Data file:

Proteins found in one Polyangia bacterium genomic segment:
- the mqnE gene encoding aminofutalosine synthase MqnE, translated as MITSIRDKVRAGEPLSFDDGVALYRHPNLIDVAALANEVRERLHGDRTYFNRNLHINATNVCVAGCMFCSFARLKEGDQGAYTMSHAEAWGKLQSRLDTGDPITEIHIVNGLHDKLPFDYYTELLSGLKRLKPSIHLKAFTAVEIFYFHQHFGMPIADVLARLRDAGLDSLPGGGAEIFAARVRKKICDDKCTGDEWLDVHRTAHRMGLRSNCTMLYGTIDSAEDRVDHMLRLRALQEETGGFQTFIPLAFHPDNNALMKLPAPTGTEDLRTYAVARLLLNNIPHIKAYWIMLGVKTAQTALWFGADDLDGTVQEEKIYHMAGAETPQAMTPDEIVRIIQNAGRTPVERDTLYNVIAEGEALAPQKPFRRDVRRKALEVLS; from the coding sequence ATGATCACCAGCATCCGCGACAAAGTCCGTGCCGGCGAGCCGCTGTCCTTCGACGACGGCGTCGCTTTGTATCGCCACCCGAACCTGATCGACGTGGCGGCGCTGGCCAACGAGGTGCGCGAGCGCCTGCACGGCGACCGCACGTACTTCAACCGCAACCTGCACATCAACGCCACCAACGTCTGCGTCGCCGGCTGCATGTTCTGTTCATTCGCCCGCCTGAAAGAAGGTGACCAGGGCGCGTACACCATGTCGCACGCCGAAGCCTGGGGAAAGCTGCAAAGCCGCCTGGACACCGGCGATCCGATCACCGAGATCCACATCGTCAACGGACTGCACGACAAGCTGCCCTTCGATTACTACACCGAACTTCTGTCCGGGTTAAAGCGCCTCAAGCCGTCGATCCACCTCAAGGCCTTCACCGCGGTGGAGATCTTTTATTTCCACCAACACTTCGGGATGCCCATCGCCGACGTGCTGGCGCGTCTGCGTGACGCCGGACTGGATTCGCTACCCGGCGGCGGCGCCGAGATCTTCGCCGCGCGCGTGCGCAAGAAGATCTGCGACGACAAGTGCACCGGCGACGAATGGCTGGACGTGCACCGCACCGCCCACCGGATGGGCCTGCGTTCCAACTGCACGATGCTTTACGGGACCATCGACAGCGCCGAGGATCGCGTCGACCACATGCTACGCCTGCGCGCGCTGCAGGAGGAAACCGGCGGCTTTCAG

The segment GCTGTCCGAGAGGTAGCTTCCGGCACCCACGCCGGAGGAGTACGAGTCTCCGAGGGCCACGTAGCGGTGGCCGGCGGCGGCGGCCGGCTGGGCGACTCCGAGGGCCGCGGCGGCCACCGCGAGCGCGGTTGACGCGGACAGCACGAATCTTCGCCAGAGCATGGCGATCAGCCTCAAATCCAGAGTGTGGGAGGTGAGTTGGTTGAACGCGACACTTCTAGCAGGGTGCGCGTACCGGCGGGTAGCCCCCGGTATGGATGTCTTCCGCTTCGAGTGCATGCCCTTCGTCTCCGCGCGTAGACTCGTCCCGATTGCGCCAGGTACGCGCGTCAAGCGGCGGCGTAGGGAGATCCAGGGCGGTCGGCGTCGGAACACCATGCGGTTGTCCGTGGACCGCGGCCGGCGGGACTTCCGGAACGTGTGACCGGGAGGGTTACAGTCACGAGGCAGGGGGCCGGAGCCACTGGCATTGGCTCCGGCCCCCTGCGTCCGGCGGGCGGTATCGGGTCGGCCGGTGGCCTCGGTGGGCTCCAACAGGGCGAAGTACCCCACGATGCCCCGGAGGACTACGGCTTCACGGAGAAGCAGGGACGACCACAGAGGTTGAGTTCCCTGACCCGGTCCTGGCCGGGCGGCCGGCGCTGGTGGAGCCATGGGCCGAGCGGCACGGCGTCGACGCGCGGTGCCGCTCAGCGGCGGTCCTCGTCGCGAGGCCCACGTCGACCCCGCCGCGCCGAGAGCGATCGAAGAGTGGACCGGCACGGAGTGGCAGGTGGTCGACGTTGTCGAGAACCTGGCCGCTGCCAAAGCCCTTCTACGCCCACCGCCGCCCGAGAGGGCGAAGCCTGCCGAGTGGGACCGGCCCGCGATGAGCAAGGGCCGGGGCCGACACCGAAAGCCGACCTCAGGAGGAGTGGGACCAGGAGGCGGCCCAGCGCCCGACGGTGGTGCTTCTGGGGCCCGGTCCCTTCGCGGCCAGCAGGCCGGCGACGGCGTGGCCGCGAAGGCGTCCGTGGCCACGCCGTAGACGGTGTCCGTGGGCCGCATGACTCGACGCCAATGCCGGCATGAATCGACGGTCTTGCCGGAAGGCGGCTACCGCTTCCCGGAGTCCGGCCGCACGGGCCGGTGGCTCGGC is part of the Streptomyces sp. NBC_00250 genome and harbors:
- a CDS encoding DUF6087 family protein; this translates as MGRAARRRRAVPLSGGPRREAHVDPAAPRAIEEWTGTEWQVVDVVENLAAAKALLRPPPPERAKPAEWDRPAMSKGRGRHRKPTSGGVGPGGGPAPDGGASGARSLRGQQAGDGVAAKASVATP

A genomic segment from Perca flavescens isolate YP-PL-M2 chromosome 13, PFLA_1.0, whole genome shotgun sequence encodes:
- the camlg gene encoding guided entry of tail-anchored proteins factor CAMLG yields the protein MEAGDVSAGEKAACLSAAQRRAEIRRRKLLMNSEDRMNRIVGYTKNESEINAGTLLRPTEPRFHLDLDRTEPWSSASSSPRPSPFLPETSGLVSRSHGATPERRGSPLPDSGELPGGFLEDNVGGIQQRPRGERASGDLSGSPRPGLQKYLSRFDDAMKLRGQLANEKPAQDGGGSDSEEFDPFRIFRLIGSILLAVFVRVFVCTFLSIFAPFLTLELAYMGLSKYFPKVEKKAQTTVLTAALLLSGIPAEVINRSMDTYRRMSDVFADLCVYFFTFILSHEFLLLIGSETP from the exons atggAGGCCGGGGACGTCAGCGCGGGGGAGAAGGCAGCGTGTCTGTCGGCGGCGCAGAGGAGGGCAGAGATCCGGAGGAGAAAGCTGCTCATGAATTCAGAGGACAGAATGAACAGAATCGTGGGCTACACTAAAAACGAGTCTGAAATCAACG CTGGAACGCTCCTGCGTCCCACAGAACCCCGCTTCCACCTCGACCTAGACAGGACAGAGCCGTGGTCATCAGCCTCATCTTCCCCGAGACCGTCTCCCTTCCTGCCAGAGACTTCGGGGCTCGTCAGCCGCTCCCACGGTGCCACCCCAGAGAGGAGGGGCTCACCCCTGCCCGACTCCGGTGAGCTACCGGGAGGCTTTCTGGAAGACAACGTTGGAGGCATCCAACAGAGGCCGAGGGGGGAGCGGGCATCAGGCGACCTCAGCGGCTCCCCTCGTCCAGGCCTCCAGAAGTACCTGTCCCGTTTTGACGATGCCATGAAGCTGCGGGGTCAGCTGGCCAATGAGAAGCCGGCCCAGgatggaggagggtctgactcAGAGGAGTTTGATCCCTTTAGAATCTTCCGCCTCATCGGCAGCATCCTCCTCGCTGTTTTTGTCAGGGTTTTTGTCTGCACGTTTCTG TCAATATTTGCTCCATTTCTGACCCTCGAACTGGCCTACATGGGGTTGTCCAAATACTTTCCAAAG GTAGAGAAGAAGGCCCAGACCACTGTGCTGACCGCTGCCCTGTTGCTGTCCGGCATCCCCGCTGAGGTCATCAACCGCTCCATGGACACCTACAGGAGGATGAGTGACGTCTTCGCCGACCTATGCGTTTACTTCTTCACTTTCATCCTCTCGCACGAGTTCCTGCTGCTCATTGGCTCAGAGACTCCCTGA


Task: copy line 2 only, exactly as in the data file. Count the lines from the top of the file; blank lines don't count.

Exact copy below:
- the mqnE gene encoding aminofutalosine synthase MqnE, translated as MITSIRDKVRAGEPLSFDDGVALYRHPNLIDVAALANEVRERLHGDRTYFNRNLHINATNVCVAGCMFCSFARLKEGDQGAYTMSHAEAWGKLQSRLDTGDPITEIHIVNGLHDKLPFDYYTELLSGLKRLKPSIHLKAFTAVEIFYFHQHFGMPIADVLARLRDAGLDSLPGGGAEIFAARVRKKICDDKCTGDEWLDVHRTAHRMGLRSNCTMLYGTIDSAEDRVDHMLRLRALQEETGGFQTFIPLAFHPDNNALMKLPAPTGTEDLRTYAVARLLLNNIPHIKAYWIMLGVKTAQTALWFGADDLDGTVQEEKIYHMAGAETPQAMTPDEIVRIIQNAGRTPVERDTLYNVIAEGEALAPQKPFRRDVRRKALEVLS; from the coding sequence ATGATCACCAGCATCCGCGACAAAGTCCGTGCCGGCGAGCCGCTGTCCTTCGACGACGGCGTCGCTTTGTATCGCCACCCGAACCTGATCGACGTGGCGGCGCTGGCCAACGAGGTGCGCGAGCGCCTGCACGGCGACCGCACGTACTTCAACCGCAACCTGCACATCAACGCCACCAACGTCTGCGTCGCCGGCTGCATGTTCTGTTCATTCGCCCGCCTGAAAGAAGGTGACCAGGGCGCGTACACCATGTCGCACGCCGAAGCCTGGGGAAAGCTGCAAAGCCGCCTGGACACCGGCGATCCGATCACCGAGATCCACATCGTCAACGGACTGCACGACAAGCTGCCCTTCGATTACTACACCGAACTTCTGTCCGGGTTAAAGCGCCTCAAGCCGTCGATCCACCTCAAGGCCTTCACCGCGGTGGAGATCTTTTATTTCCACCAACACTTCGGGATGCCCATCGCCGACGTGCTGGCGCGTCTGCGTGACGCCGGACTGGATTCGCTACCCGGCGGCGGCGCCGAGATCTTCGCCGCGCGCGTGCGCAAGAAGATCTGCGACGACAAGTGCACCGGCGACGAATGGCTGGACGTGCACCGCACCGCCCACCGGATGGGCCTGCGTTCCAACTGCACGATGCTTTACGGGACCATCGACAGCGCCGAGGATCGCGTCGACCACATGCTACGCCTGCGCGCGCTGCAGGAGGAAACCGGCGGCTTTCAG